- NHL Treatment
- Hodgkin's Treatment
- Clinical Trials
- Monoclonal Antibodies
- Types of NHL
Lymphoma and Pets
Childhood Hodgkin's Disease: Chemotherapy
Chemotherapy is the use of drugs to kill cancer cells and shrink tumors.
Chemotherapy is called a systemic treatment because the drugs enter the bloodstream, travel through the body, and can kill cancer cells throughout the body.
The mainstream chemotherapy regimens is:
- ABVD - Adriamycin (Doxorubicin), Bleomycin, Vinblastine (Velban), Dacarbazine (DTIC)
Other regimens that have been or might be used are:
- MOPP - Mechlorethamine, Vincristine, Prednisone, Procarbazine
- MOPP alternating with ABV
- MOPP alternating with ABVD
- ChlVPP - Chlorambucil, Vinblastine, Procarbazine, Prednisone
Chemotherapy is given in measured doses. Often a chemotherapy regimen will be given in cycles - treatments spaced over the period of days. For example, it is common to give ABVD in 4 week cycles. Two treatments, one every 2 weeks would be in one cycle. The number of cycles vary but for example 6 cycles would consist of 12 treatments spaced two weeks apart.
Chemotherapy is delivered many different ways depending on the drugs and treatment. Intravenous means delivered by inserting a needle in a vein, orally is by mouth, and via catheter or port is by a tube inserted into the chest via a surgical procedure. As always consult with your own doctors on the best treatment for you given your specific disease and its presentation.
Chemotherapy is tough on the body. There are a number of side effects which can include nausea (wanting to vomit or feeling queezy) and hair loss. Nausea is controllable with newer drugs such as Zofran and Kytril. Hair loss is another matter - many children come up with creative solutions including scarves, hats, and wigs. For kids who need hair pieces: the organization Locks of Love is the one to check out.
For Hodgkin's Disease that is resistant to chemotherapy, bone marrow or stem cell transplantation may be an option. More information is found on the Childhood Lymphoma Transplant Information Page.
Clinical trials are used to gauge therapy effectiveness and for those who wish to help researchers test new therapies. The US National Cancer Institute recommends all children be generally considered for clinical trials and be cared for by a multidisciplinary team of pediatric oncologists.
For specific types of treatment given a child's stage and other circumstances, please see the NCI data sheets listed under the Childhood Lymphoma Information Page.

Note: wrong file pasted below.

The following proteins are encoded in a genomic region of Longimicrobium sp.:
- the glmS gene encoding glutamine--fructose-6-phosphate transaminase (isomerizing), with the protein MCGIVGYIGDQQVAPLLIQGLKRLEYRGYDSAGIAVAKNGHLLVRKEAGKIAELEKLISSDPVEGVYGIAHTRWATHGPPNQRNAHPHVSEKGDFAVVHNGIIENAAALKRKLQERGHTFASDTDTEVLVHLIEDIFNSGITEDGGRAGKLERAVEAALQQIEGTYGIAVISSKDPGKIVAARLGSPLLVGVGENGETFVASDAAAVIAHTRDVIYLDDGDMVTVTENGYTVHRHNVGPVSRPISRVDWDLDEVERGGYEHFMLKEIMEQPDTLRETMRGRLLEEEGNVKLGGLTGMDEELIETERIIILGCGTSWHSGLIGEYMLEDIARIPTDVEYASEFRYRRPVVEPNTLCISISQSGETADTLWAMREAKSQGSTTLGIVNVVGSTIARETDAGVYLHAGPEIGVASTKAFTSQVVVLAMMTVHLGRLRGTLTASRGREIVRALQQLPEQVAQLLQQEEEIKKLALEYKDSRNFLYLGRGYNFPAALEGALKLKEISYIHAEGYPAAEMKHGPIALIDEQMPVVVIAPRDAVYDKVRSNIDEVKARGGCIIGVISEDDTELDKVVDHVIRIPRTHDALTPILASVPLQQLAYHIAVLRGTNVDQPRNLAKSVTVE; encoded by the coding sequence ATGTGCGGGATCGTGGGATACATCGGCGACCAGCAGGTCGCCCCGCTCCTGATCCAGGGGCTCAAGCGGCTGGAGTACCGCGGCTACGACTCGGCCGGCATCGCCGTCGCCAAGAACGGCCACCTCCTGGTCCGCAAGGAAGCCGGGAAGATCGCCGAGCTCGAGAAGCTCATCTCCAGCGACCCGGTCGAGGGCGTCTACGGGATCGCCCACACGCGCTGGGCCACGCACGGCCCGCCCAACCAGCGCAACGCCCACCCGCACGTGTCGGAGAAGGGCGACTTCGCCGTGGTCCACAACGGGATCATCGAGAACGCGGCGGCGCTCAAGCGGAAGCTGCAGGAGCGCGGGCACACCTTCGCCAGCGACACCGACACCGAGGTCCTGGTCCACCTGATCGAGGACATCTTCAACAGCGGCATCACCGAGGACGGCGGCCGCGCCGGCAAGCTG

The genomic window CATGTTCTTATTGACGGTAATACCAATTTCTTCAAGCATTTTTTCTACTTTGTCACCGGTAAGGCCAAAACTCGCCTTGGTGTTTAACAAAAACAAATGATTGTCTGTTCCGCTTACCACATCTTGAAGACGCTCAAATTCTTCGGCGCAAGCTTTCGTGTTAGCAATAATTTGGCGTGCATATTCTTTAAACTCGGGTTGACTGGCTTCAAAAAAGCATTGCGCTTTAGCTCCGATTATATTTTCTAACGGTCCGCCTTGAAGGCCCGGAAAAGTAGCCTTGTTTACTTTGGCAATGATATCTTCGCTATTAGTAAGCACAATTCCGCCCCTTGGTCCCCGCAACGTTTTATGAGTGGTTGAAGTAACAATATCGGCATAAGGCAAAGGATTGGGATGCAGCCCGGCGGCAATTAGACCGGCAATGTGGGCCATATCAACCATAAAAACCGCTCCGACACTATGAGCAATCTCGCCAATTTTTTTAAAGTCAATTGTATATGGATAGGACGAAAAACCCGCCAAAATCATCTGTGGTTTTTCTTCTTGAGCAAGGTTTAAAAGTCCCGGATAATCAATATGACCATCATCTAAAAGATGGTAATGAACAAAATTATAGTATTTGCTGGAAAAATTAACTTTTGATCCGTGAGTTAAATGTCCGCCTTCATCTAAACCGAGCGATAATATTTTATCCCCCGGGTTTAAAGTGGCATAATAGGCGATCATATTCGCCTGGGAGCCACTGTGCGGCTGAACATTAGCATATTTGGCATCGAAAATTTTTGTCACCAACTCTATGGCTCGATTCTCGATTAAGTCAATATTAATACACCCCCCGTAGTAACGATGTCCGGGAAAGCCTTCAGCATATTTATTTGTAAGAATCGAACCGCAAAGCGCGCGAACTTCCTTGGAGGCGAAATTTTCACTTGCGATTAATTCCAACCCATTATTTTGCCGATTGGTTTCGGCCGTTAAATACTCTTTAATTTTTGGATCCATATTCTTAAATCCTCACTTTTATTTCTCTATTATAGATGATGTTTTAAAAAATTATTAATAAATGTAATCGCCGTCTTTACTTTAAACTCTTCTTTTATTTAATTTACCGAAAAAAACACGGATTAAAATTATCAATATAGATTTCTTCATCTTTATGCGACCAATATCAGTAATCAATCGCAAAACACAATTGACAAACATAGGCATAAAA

Hodgkin's Disease, Peter M. Mauch (Editor), James O. Armitage (Editor), Volker Diehl (Editor), June 1999.
- Chapter 22: Principles of Chemotherapy in Hodgkin's Disease
- Chapter 30: Pediatric Hodgkin's Disease
The Lymphoma Chemotherapy Drug Reference Page.
Information on ABVD and MOPP including side effects.
Paper: Cancer Pharmacology in Infants and Young Children, Children's Oncology Group (COG) National Cancer Institute, May 2003.
US Food & Drug Administration - Pediatric Drug Development.
Information on the Stanford Vprotocol.
Glen Martin's site has a good description of ABVD chemotherapy for Hodgkin's Disease.
Looking for books on chemo - see the book section...
See the new page The Facts About Intravenous Catheter Lines
Monoclonal antibody therapy is a newer treatment being tested with adults. Childhood use may either be in trials or not recommended. To find out more in general about this therapy see the Adult Lymphoma Monoclonal Antibody page
Side Effects and Coping
Information on Hair Loss & Head Coverings.
Coping with the Side Effects of Chemotherapy from Li Sparks .
Supportive Care Information from NCI.
Peripheral Neuropathy - tingling/numbness in the arms and feet.
Young People with Cancer - A Handbook for Parents from NCI.
Bone Marrow and Peripheral Blood Cell Information
Childhood Bone Marrow / Peripheral Blood Stem Cell Transplant Information Page.
The Hodgkin's High-dose Chemotherapy and Transplant Information page is a great collaboration.
See the page on Clinical Trials
Books on Lymphoma Treatment including chemotherapy
For more information on Childhood Hodgkin's Disease, please see the following pages:
Childhood Hodgkin's Lymphoma: Treatment
Childhood Lymphoma: Radiotherapy
Childhood Lymphoma: Resources
Childhood Bone Marrow and Stem Cell Page
Childhood Hodgkin's Lymphoma: Diagnosis
Childhood Hodgkin's Lymphoma: Introduction